Losing Touch

Today I’ll be flying back to Kentucky. I’ve had a wonderful trip to New Mexico. Much of the trip was dedicated to photographing ancient Anasazi (Ancestral Puebloans) ruins in the northwestern part of the state. I have been reading a lot about the Anasazi Indians over the past year or two. I am fascinated by both their architecture and culture. We should give thanks that many of their ruins have been preserved and are now protected by the National Park Service.


As I’ve walked in the various locations this past week I’ve thought a lot about how close the connection was between the Anasazi and the land they inhabited. In both a literal and symbolic way they lived very close to the earth. Due to necessity they had to; their survival depended on it. Their close connection with nature appears, however, to have gone far beyond just using it to survive. They saw a spiritual element in nature as well. This is reflected in the petroglyphs and pictographs they left behind, as well as in the way they constructed many of their kivas or places of worship.

I’m afraid that in modern times most people have lost touch with nature. We live and work in buildings that do not depend on the sun for light. Our homes are climate controlled and we do not have to worry about where or how we will get our food. The Anasazi paid very close attention to the cycles of both the sun and moon. They were quite conscious of the changing seasons and how the varying temperatures would affect them. They struggled to grow their own food. The differences between their connection with nature and ours is immense.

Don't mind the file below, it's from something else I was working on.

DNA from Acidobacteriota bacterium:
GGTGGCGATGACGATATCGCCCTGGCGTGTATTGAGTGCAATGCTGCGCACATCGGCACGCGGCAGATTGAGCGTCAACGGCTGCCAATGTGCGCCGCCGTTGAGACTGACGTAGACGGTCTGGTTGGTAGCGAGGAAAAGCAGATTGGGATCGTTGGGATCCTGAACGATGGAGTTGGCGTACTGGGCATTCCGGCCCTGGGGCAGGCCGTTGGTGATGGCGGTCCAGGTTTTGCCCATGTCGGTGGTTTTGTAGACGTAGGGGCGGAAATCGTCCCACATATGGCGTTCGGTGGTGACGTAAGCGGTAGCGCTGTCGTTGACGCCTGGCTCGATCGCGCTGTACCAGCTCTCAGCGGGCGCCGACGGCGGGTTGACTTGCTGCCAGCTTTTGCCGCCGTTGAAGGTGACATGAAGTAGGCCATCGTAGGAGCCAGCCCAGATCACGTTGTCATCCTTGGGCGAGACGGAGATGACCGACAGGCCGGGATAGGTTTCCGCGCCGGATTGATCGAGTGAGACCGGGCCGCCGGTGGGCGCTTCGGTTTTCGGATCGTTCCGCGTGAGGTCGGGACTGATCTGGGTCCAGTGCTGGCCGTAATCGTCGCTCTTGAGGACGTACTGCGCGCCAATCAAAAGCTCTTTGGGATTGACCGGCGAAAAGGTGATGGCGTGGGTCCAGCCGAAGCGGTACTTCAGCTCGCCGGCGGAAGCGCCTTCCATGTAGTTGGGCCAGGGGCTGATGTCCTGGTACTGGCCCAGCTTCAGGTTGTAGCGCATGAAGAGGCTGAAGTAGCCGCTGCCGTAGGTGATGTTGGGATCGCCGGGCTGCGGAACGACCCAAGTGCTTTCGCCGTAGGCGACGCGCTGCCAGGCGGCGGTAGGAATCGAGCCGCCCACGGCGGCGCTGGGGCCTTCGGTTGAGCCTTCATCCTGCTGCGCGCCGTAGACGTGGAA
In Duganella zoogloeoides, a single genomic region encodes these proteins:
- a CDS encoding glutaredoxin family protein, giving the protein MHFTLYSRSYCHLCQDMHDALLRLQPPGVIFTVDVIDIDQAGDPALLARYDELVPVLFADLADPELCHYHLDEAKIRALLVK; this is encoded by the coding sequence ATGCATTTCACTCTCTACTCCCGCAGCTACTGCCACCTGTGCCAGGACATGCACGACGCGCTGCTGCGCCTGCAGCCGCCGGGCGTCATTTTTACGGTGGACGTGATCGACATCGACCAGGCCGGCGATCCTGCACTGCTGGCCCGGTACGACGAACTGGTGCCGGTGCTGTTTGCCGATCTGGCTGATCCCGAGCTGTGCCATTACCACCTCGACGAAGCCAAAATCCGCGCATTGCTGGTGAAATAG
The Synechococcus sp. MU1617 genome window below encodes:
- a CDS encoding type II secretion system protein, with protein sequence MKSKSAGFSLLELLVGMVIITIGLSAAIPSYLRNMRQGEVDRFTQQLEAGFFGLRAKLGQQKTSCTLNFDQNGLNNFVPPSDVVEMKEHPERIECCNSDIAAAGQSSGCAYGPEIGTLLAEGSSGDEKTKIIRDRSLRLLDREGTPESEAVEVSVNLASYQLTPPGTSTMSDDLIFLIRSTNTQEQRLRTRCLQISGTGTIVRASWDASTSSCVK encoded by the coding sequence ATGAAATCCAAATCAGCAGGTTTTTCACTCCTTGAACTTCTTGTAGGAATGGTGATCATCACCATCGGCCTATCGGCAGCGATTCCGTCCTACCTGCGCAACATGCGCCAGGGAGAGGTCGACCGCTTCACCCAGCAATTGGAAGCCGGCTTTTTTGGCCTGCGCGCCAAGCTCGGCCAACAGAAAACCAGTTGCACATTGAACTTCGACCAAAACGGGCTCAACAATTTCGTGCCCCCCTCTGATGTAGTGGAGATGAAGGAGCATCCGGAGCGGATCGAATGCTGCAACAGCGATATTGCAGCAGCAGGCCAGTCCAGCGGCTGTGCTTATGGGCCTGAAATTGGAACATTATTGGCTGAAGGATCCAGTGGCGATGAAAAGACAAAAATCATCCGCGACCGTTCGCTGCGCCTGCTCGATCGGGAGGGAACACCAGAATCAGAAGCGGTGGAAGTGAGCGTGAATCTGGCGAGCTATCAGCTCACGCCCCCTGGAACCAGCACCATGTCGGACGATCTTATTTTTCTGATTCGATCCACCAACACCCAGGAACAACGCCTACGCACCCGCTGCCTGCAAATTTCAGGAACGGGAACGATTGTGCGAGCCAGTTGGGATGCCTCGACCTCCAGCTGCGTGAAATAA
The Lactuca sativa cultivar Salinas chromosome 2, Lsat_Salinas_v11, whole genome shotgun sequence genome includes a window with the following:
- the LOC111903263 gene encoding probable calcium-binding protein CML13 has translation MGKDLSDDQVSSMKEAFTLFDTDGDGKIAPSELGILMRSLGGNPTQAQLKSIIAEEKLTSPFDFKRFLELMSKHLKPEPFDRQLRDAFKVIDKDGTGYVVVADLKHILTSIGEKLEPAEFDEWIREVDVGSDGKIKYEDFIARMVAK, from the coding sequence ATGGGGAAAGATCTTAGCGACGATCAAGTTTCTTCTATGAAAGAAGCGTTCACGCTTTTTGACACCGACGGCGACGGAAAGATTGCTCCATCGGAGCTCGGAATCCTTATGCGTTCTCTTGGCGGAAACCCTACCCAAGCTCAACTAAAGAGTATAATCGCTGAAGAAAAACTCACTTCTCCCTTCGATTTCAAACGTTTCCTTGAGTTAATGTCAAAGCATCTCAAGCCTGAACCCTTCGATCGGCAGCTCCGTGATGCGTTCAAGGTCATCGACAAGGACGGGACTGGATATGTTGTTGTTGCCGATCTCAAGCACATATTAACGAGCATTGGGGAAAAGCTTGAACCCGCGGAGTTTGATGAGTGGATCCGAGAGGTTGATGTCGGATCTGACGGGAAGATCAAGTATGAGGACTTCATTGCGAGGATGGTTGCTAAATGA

When I was growing up both homes I lived in had woods nearby that I could play in and explore. I have a feeling that my time spent in the woods early on has made an impact on my love for God’s Creation today. My family would occasionally make camping trips when I was young and some of my earliest childhood memories include a visit to the Great Smoky Mountains National Park. I believe this early exposure to nature was pivotal for me. I would even include these memories as part of my spiritual formation.

Having said all this, here is my concern. Most of the children I know today have little exposure to nature and the outdoors. Instead of being out enjoying and learning about God’s Creation they’re mostly indoors playing video games, watching t.v. and chatting on Facebook. Many kids today haven’t got a clue where their food comes from, how the tilt of the earth affects the seasons, or the names of the birds that fly by their windows. Unfortunately, in many cases it’s not much different with their parents.

We truly are losing touch with nature and we are definitely not better off for it. This loss of connection cannot help but hinder us spiritually. If God makes Himself known through His Creation, as the Bible says, then we are missing out on much when we fail to connect with the world around us. I hope and pray more  people will recognize this and begin to reconnect with the natural world. Perhaps you could help someone do just that…


 (The top image was taken at Chaco Culture National Historical Park.  The middle image was taken at Salmon Ruins National Monument.  The bottom image was taken at Bandelier National Monument.)